Battling Antisemitism on Campus
When Max Price entered Tufts University in 2018, excited to study international relations and economics, he did not expect that his college experience would include being intimidated, harassed and marginalized on the Medford, Mass., campus. In his years at the university, he has been slandered in the school newspaper, muted on a Zoom student government meeting and labeled “a white supremacist upholding settler colonialism” on social media—all on the basis of his Jewish identity and outspoken support of the State of Israel. Last winter, the campaign against him initiated by Tufts Students for Justice in Palestine (SJP) escalated into an attempt to impeach and remove him from the student government.
Price filed repeated complaints to the university administration with over 100 examples of documented evidence, but his efforts fell on deaf ears. Ultimately, he found a champion in attorney Alyza Lewin, president of the Louis D. Brandeis Center for Human Rights Under Law, a 10-year-old Washington, D.C.-based nonprofit that today primarily works to combat the surge of antisemitism on college campuses.
“Tufts University is legally obligated to protect Mr. Price from antisemitic harassment that targets him because of his Zionist identity and seeks to silence him,” stated a letter to the university administration demanding the impeachment process be stopped. Submitted by Lewin on February 3, 2021, on Price’s behalf, the letter, totaling 110 pages, with exhibits, invoked violations of the university’s own policy regarding freedom of speech as well as Title VI of the Civil Rights Act of 1964, which precludes discrimination on the grounds of race, color or national origin. In recent years, Title VI has been interpreted to include discrimination against religion on the basis of shared ethnicity and ancestry.
Tufts SJP dropped the impeachment effort three weeks after the letter was sent, claiming that once the situation became public, its members no longer felt safe.
“I decided with the Brandeis Center that the best way to stop the harassment was to put a spotlight to it,” said Price, now 22, who grew up in a Conservative Jewish home in Boston and has visited Israel twice. “I never thought of hiding my Jewish identity. I’m proud I fought and stood by my convictions.”
He doesn’t fault his peers who are more reluctant to speak up. “It’s not an expectation we as a society can place on every Jewish student to be a warrior, nor should it be incumbent on American Jewry to push universities to protect our civil rights,” he said. “We need universities to stand up for Jewish students.”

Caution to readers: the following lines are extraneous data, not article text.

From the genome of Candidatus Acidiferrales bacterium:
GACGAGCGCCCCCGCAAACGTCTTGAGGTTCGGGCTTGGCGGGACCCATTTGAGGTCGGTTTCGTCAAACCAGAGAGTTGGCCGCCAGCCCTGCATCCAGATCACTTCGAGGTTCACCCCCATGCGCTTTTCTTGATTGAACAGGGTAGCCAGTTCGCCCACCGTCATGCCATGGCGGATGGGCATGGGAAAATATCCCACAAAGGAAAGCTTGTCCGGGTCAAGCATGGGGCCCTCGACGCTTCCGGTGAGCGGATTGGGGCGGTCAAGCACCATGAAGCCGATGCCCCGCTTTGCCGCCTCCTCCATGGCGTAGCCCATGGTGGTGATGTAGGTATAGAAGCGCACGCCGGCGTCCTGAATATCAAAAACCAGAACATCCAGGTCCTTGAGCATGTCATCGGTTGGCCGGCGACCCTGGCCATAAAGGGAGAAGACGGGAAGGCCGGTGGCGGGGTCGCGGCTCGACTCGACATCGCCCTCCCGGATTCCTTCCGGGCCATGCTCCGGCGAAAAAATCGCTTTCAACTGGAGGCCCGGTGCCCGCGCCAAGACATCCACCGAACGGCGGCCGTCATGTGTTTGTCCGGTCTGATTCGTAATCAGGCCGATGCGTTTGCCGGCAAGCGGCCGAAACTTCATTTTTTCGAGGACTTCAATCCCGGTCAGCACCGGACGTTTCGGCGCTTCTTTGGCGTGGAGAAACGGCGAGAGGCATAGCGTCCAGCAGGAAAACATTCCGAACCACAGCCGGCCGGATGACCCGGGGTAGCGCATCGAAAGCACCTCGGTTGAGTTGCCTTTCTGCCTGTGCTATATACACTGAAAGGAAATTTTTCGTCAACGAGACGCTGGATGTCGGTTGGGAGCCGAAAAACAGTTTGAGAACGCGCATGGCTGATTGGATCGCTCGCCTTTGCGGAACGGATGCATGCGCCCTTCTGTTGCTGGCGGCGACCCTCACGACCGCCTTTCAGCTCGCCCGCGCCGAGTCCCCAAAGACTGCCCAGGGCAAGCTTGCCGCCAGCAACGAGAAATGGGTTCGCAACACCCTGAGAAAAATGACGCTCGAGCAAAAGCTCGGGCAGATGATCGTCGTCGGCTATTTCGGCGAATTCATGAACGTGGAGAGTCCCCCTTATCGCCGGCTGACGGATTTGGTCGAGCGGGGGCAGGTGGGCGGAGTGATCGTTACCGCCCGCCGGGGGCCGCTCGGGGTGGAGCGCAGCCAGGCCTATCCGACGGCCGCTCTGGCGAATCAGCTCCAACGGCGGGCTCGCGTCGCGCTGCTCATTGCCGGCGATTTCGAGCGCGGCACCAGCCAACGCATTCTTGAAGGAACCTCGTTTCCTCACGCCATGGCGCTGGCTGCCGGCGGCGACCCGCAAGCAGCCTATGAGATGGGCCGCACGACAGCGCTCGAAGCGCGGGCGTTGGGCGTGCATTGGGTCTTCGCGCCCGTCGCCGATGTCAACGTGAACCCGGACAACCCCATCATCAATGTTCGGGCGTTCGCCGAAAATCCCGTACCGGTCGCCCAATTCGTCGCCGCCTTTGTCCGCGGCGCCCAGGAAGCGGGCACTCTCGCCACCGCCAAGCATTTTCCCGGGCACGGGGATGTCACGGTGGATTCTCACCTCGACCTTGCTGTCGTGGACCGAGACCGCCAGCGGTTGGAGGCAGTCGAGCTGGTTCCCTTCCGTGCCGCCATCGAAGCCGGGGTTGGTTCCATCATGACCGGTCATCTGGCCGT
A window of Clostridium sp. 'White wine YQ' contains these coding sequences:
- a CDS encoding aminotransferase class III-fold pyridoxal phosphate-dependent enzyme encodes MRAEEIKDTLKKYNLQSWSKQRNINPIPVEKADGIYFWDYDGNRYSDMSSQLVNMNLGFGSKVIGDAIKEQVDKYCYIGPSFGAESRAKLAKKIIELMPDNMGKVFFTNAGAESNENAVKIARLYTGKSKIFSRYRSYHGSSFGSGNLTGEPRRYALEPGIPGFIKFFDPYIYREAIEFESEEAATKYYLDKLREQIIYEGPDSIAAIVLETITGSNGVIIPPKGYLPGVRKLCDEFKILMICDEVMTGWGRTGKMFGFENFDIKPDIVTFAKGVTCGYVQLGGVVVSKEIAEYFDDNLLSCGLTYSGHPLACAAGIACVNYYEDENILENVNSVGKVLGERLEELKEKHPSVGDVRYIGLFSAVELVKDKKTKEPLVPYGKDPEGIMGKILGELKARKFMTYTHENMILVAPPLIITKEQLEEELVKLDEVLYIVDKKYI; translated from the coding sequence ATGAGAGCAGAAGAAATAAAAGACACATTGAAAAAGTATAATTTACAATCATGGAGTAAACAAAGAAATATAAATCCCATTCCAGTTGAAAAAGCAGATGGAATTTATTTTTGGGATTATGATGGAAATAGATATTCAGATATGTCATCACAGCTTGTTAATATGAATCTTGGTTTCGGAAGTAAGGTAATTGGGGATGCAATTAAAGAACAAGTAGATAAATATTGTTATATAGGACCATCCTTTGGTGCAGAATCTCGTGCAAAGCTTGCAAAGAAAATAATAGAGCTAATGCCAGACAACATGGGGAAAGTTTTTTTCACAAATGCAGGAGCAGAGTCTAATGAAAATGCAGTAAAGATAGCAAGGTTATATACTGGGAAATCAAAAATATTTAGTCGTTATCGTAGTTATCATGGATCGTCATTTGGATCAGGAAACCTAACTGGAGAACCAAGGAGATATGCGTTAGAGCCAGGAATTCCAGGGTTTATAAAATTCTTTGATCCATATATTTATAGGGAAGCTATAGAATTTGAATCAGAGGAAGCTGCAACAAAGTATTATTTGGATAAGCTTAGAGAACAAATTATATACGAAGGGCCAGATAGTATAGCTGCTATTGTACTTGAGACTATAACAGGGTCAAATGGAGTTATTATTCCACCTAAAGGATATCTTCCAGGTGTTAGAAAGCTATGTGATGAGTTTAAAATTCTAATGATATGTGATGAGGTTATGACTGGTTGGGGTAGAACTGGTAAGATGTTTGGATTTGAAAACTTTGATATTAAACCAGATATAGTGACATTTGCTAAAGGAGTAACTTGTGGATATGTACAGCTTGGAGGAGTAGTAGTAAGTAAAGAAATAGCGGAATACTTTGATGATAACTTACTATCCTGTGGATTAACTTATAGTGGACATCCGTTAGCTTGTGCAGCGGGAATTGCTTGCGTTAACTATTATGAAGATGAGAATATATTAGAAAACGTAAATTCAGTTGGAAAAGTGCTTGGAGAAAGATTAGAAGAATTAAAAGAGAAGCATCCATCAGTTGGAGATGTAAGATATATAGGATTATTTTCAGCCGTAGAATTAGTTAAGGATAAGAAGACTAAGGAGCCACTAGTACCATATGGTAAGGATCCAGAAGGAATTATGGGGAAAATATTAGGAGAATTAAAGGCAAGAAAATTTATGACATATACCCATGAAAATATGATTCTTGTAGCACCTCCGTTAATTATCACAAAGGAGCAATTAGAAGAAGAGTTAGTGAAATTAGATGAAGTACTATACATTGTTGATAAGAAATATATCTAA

Price’s experience is one example of the antisemitism pervading universities across the country. The legal strategy employed by the Brandeis Center is relatively new in the evolving toolkit of fighting campus antisemitism, alongside several proactive initiatives begun in the past year and a half.
At the heart of the disturbing climate on campus is the very definition of antisemitism and how it intersects with anti-Zionism, fueled by the hate that spreads rapidly on social media as well as in-person incidents. The overlapping intersectionality, diversity and inclusion movements are also sweeping anti-Israel sentiment into their causes.
Though antisemitism on campuses continues to come from right-wing groups in the form of swastikas and defacing of Jewish spaces, said Lewin, much of it emerges as a form of left-wing progressive activism.
Julia Jassey, 20, a University of Chicago student who has become a leading national figure in the fight against anti-Jewish activity on campus, put it this way: “Antisemitism is, by nature, a nebulous form of hate which is able to continue over time because it shifts in presentation.
“Today’s rhetoric around Israel and accusations of ‘Jewish greed’ have been reimagined within the context of the Israeli-Palestinian conflict in ways that transcend politics and are, undeniably, antisemitic,” continued Jassey, the CEO and co-founder of Jewish on Campus, a nonprofit started by six students last year as an Instagram page that has collected more than 1,000 anonymous stories of antisemitism and now has over 34,000 followers.
“These tropes have existed for hundreds, if not thousands, of years,” she added, “but these permutations are markedly modern.”
Jassey, who grew up in a Conservative Jewish home in Dix Hills, N.Y., noted that one of the biggest challenges for the Jewish community is rethinking how it reacts to this type of antisemitism. “What has worked for the last 20 years is not working now,” she said. “It needs to be re-envisioned because antisemitism looks different now.” In her view, the change needs to include strong student voices fighting antisemitism on campuses and in social media spaces, backed by established organizations.
Recent numbers reveal the scope of the problem. Last April, a Brandeis Center-commissioned poll of 1,000 members of the predominantly Jewish fraternity and sorority Alpha Epsilon Pi and Phi reported that two-thirds of respondents experienced or were familiar with an antisemitic attack—either verbal or physical threats and assaults, on campus or in virtual settings—over the previous four months. More than 65 percent of those surveyed in that poll by the Cohen Research Group said they felt unsafe on campus due to physical or verbal attacks, and half felt the need to hide their Jewish identities.
In a recent attack, for example, vandals broke into Tau Kappa Epsilon, a largely Jewish fraternity, at George Washington University on November 1, tore apart its Torah scroll and covered it in laundry detergent. The rest of the house was doused with hot sauce.
Jewish students who are not actively engaged in Jewish and pro-Israel groups may never experience antisemitism, Lewin pointed out. But even those less active have told Lewin they will no longer hang a mezuzah or wear jewelry with Jewish symbols or T-shirts with Hebrew words because they are targeted when they do. “This is the kind of pressure students are feeling,” she said.